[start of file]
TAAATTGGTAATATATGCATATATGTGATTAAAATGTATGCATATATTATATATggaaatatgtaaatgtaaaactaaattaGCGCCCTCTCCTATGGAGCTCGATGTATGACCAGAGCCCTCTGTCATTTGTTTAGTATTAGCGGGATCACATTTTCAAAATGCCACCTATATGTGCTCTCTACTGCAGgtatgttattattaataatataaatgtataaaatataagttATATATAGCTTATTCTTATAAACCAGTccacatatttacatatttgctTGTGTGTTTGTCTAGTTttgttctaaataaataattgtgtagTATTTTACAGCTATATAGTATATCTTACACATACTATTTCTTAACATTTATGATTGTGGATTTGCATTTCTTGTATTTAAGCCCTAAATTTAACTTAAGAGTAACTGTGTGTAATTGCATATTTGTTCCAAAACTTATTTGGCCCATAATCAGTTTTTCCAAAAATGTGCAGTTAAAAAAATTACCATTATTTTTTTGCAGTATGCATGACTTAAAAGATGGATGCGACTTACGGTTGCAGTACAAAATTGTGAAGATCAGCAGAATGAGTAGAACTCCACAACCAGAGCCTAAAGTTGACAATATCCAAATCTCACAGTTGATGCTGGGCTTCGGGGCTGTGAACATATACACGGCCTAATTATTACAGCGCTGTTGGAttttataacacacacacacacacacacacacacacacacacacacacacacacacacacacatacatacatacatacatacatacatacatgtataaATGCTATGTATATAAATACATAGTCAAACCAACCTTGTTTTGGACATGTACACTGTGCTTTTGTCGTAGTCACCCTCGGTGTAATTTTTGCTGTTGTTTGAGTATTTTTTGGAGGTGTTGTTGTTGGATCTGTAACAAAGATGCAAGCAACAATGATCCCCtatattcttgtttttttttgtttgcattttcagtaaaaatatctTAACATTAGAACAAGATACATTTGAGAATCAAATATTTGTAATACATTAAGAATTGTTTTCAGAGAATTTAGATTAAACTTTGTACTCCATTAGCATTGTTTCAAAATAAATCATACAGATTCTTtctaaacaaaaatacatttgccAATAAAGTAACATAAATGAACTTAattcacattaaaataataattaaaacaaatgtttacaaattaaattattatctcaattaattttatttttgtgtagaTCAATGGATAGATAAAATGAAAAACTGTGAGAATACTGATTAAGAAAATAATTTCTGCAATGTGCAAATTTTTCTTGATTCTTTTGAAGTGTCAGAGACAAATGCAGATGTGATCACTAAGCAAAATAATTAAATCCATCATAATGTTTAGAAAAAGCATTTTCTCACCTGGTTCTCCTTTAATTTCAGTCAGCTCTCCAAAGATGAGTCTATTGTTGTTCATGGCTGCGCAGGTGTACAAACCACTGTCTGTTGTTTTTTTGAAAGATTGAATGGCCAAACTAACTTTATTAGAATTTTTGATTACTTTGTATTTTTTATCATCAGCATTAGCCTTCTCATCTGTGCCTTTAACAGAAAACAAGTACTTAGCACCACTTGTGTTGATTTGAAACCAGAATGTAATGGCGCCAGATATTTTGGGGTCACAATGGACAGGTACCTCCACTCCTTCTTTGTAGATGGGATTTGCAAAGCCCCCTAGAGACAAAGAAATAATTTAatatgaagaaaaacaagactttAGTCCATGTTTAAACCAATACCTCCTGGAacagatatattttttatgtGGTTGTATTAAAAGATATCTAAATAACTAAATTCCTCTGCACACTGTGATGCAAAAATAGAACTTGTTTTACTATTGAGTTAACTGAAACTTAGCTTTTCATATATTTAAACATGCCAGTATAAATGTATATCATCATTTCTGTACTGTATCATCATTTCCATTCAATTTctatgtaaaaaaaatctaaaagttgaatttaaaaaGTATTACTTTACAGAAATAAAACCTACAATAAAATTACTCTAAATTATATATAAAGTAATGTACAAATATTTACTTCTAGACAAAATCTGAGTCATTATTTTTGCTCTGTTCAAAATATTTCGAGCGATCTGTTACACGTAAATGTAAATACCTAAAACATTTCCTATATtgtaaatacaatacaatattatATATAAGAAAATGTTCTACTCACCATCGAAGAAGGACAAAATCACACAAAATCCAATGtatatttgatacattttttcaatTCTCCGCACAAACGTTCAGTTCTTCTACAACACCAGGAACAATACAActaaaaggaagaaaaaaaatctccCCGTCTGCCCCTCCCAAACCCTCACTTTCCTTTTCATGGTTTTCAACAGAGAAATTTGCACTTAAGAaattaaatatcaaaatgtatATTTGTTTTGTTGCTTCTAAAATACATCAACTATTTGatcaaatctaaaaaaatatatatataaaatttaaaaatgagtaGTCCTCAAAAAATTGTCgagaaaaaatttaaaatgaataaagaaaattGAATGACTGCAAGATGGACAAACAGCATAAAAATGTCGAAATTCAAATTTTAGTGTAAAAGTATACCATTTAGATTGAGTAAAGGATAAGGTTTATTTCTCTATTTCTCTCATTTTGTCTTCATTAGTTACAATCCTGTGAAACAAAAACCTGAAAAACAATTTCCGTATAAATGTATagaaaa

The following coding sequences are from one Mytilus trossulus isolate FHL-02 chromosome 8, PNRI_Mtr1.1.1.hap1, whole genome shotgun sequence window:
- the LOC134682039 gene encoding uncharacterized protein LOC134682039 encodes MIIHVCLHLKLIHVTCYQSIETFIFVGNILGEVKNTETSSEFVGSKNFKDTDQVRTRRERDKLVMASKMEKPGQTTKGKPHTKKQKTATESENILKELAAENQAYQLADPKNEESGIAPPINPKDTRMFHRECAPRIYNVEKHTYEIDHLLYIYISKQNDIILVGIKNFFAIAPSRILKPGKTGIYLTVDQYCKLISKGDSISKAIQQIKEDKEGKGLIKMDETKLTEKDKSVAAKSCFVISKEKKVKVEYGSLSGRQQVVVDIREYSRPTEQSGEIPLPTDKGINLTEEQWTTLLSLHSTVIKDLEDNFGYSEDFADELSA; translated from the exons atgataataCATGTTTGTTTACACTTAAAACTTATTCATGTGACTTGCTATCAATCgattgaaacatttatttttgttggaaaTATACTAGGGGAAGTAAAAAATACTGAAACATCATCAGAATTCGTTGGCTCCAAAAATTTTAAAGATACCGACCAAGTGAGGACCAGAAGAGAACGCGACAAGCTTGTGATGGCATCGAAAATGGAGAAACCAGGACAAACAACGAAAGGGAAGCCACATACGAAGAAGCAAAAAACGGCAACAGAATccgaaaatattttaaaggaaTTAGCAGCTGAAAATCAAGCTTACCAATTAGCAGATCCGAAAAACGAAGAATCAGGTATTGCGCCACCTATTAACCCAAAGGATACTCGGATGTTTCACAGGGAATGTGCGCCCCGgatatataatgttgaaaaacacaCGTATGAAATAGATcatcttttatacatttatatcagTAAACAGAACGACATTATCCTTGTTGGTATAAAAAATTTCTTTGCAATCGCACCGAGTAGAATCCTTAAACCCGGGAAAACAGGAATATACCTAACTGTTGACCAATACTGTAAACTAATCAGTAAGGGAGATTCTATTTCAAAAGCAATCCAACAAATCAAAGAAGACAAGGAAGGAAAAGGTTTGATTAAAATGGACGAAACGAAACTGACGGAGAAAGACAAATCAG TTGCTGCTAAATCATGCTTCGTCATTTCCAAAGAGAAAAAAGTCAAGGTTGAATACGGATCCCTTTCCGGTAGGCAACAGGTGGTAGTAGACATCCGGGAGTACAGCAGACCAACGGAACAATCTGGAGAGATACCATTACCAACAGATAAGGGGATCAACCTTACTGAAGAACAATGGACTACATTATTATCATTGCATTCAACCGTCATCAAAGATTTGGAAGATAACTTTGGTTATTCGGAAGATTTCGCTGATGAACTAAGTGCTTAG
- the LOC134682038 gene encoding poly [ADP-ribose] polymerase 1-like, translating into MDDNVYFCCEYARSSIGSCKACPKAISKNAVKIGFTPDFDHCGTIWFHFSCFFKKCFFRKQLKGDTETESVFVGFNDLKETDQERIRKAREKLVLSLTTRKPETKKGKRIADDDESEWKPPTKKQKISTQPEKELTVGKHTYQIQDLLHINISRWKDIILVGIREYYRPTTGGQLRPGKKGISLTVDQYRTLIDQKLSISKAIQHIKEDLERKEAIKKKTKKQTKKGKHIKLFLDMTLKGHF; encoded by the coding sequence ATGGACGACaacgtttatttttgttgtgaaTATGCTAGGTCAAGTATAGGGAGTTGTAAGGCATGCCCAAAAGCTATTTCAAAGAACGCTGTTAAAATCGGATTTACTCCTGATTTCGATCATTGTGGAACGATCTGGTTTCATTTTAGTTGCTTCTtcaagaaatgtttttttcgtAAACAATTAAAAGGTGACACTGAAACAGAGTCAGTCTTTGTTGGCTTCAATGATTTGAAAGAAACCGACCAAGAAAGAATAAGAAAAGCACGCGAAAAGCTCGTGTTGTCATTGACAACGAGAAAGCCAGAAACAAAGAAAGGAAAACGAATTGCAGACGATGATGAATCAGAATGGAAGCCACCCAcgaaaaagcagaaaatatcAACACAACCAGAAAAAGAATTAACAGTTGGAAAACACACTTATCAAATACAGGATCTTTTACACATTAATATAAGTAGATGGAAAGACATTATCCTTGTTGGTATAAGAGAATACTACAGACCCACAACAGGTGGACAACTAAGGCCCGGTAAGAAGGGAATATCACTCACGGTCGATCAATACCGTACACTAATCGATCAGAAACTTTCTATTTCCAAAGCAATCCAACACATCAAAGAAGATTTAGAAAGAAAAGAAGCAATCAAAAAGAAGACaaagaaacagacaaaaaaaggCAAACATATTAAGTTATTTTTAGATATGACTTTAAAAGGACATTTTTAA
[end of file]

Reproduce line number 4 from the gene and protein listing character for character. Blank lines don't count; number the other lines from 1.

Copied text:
- the LOC134682038 gene encoding poly [ADP-ribose] polymerase 1-like, translating into MDDNVYFCCEYARSSIGSCKACPKAISKNAVKIGFTPDFDHCGTIWFHFSCFFKKCFFRKQLKGDTETESVFVGFNDLKETDQERIRKAREKLVLSLTTRKPETKKGKRIADDDESEWKPPTKKQKISTQPEKELTVGKHTYQIQDLLHINISRWKDIILVGIREYYRPTTGGQLRPGKKGISLTVDQYRTLIDQKLSISKAIQHIKEDLERKEAIKKKTKKQTKKGKHIKLFLDMTLKGHF; encoded by the coding sequence ATGGACGACaacgtttatttttgttgtgaaTATGCTAGGTCAAGTATAGGGAGTTGTAAGGCATGCCCAAAAGCTATTTCAAAGAACGCTGTTAAAATCGGATTTACTCCTGATTTCGATCATTGTGGAACGATCTGGTTTCATTTTAGTTGCTTCTtcaagaaatgtttttttcgtAAACAATTAAAAGGTGACACTGAAACAGAGTCAGTCTTTGTTGGCTTCAATGATTTGAAAGAAACCGACCAAGAAAGAATAAGAAAAGCACGCGAAAAGCTCGTGTTGTCATTGACAACGAGAAAGCCAGAAACAAAGAAAGGAAAACGAATTGCAGACGATGATGAATCAGAATGGAAGCCACCCAcgaaaaagcagaaaatatcAACACAACCAGAAAAAGAATTAACAGTTGGAAAACACACTTATCAAATACAGGATCTTTTACACATTAATATAAGTAGATGGAAAGACATTATCCTTGTTGGTATAAGAGAATACTACAGACCCACAACAGGTGGACAACTAAGGCCCGGTAAGAAGGGAATATCACTCACGGTCGATCAATACCGTACACTAATCGATCAGAAACTTTCTATTTCCAAAGCAATCCAACACATCAAAGAAGATTTAGAAAGAAAAGAAGCAATCAAAAAGAAGACaaagaaacagacaaaaaaaggCAAACATATTAAGTTATTTTTAGATATGACTTTAAAAGGACATTTTTAA